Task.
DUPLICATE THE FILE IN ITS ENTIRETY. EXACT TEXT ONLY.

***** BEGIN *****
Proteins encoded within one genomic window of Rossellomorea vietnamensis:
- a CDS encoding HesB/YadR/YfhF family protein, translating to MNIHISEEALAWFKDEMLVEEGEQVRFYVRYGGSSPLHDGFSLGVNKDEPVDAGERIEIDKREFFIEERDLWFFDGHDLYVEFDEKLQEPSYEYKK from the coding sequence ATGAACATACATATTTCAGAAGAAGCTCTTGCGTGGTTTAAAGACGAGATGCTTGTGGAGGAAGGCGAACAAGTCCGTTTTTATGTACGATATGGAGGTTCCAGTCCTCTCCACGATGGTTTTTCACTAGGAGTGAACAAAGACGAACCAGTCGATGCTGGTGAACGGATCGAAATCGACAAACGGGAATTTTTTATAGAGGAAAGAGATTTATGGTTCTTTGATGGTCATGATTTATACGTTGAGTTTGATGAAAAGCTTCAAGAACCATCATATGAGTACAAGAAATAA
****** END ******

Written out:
Proteins encoded within one genomic window of Rossellomorea vietnamensis:
- a CDS encoding HesB/YadR/YfhF family protein, translating to MNIHISEEALAWFKDEMLVEEGEQVRFYVRYGGSSPLHDGFSLGVNKDEPVDAGERIEIDKREFFIEERDLWFFDGHDLYVEFDEKLQEPSYEYKK from the coding sequence ATGAACATACATATTTCAGAAGAAGCTCTTGCGTGGTTTAAAGACGAGATGCTTGTGGAGGAAGGCGAACAAGTCCGTTTTTATGTACGATATGGAGGTTCCAGTCCTCTCCACGATGGTTTTTCACTAGGAGTGAACAAAGACGAACCAGTCGATGCTGGTGAACGGATCGAAATCGACAAACGGGAATTTTTTATAGAGGAAAGAGATTTATGGTTCTTTGATGGTCATGATTTATACGTTGAGTTTGATGAAAAGCTTCAAGAACCATCATATGAGTACAAGAAATAA